She didn’t have one. At least, not that she could remember. Everyone else had a story for theirs; the beginning of a relationship, of their life, of their grand adventures. She could only ever remember the endings. Those were what stuck out most in her mind. And everything did. Everything ended. She had volumes worth of endings. But no beginnings. She wasn’t a very good storyteller because of this, making her a bit uninteresting.
People always asked her how she couldn’t remember beginnings. She did not have an answer for this. Her friend Jac once said to her, “That’s impossible, Isadora. Everyone remembers at least some beginnings. For instance, you can’t tell me you don’t remember the beginning of your day. Like, what was the first thing you did this morning?”
She stared at him, empty. Did she eat waffles? Did she start her day with one of those long “Cruella De Vil” cigarettes? Did she brush her teeth this morning? She breathes out against her hand and breathes in quickly through her nostrils. She can’t tell. This was the day Jac became concerned.
No beginnings. This thought was bizarre and seemingly impossible to Jac. But the confusion and void in Isadora’s eyes were very convincing. “Poor thing,” he thought to himself. This was also the day Jac began studying Isadora, although, what he learned I’m not sure. He realized at the end of his study that he left out one crucial part. He forgot to record the beginnings of her days, the beginnings of her new relationships (be it with friends, boyfriends, pets, employers, etc), any beginnings at all. Therefore, he couldn’t fully understand how she forgot nor could he remind her of her beginnings. It was a failed experiment from the start. The one interesting factor learned, Jac couldn’t remember any of her beginnings either.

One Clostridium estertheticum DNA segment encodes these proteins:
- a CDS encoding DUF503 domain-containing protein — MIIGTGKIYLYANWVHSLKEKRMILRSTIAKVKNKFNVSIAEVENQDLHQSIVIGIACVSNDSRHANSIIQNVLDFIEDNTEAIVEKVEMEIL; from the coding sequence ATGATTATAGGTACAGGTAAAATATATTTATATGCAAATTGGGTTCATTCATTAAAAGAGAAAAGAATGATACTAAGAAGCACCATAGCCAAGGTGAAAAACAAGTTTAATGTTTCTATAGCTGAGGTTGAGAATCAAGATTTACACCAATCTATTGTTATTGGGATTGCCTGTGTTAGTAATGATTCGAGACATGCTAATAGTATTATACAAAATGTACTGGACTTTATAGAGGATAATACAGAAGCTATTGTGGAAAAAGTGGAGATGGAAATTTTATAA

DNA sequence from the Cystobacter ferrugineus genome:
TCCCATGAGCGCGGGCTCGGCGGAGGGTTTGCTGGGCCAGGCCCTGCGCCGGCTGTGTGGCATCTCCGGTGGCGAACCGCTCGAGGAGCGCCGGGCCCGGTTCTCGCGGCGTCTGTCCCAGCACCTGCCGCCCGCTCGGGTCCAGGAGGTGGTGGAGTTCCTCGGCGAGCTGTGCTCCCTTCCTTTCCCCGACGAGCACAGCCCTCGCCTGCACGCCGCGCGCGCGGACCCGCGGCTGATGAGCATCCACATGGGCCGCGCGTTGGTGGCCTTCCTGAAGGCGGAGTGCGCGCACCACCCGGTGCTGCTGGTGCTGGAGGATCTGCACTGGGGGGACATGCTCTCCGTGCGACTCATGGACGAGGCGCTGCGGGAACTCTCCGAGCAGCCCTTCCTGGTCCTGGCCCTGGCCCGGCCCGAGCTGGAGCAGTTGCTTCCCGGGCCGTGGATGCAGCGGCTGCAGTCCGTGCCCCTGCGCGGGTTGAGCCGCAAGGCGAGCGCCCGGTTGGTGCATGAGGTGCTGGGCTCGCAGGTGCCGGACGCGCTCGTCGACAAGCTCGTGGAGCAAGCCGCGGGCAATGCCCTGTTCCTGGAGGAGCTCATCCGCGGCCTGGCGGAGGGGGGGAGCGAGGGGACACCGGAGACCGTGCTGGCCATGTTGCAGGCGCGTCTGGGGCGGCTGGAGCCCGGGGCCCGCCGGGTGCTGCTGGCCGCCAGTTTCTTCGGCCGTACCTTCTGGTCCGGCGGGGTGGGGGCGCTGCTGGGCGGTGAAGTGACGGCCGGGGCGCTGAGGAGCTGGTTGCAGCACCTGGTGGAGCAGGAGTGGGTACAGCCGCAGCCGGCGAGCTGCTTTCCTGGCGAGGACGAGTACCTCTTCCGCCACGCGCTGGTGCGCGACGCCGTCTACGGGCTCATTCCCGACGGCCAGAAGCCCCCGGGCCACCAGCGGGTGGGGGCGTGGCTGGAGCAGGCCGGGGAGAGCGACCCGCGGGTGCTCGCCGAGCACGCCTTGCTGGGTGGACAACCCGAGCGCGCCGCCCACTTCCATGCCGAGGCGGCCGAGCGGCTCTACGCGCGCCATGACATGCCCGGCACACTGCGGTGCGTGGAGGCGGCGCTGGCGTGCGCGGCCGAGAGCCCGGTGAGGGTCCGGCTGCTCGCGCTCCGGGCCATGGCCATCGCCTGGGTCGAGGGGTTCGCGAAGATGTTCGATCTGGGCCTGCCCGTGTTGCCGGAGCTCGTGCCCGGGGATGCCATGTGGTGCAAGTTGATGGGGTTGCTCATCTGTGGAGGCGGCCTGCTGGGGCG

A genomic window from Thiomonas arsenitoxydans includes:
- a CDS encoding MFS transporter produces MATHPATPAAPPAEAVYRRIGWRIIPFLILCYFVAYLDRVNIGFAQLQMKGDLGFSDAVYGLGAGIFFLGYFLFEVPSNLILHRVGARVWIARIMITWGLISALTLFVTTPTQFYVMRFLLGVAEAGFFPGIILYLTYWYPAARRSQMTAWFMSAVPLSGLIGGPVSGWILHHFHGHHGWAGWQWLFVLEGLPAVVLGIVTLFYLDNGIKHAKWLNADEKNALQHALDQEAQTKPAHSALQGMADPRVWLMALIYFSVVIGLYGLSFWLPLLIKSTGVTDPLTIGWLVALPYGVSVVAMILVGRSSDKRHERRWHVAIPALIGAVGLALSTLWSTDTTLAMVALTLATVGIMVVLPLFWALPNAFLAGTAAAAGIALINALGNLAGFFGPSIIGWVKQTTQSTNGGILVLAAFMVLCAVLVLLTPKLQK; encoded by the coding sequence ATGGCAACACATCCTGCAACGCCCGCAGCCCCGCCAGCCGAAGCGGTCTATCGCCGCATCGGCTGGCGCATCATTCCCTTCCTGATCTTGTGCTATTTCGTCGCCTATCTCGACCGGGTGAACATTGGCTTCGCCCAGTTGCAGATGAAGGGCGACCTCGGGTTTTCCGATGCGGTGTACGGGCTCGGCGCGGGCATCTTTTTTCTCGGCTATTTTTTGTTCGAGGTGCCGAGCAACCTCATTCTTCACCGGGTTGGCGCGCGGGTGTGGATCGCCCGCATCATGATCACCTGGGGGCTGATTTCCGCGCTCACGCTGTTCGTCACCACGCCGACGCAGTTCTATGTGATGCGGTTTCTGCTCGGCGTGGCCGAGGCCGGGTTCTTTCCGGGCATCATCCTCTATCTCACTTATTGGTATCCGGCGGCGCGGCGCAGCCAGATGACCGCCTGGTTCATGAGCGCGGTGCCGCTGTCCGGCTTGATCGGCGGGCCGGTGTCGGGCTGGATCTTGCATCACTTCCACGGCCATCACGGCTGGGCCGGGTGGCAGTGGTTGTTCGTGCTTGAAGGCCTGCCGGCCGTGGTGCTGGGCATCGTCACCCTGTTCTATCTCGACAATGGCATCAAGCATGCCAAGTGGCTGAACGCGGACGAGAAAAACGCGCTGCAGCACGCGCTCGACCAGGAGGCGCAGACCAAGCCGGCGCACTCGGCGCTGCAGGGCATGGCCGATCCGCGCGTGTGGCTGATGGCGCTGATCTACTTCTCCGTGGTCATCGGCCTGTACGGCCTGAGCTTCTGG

Isadora was sad at the thought of never remembering beginnings. Thirty seconds after a song played or a movie began she already forgot the beginning. Maybe it was a memory problem, but she always remembered the endings. Upon second thought, she felt maybe she was lucky. Whenever she got home from a date with someone she never worried about what she said at the beginning of it, she never had awkward first impressions because she couldn’t remember them. Each time a movie started or a song began it was brand new, until the ending. She always remembered those endings.
And then it hit her. She never remembered those beginnings because the beginnings of things always made her so happy she forgot to remember. At least, this was probably the case - most of the time. But she always remembered endings because they were the last thing of anything to stick out in her mind. And quite frankly, endings made her sad. She always had an easier time remembering sad things. Except the beginning of sad movies, songs and conversations. That’s just the way it was.
And so lived Isadora. The strange girl who, against all probability, had no beginnings and, quite frankly, was interesting because of it.
(This isn't great, but this is what came out of me in 10 minutes from the word "beginning".)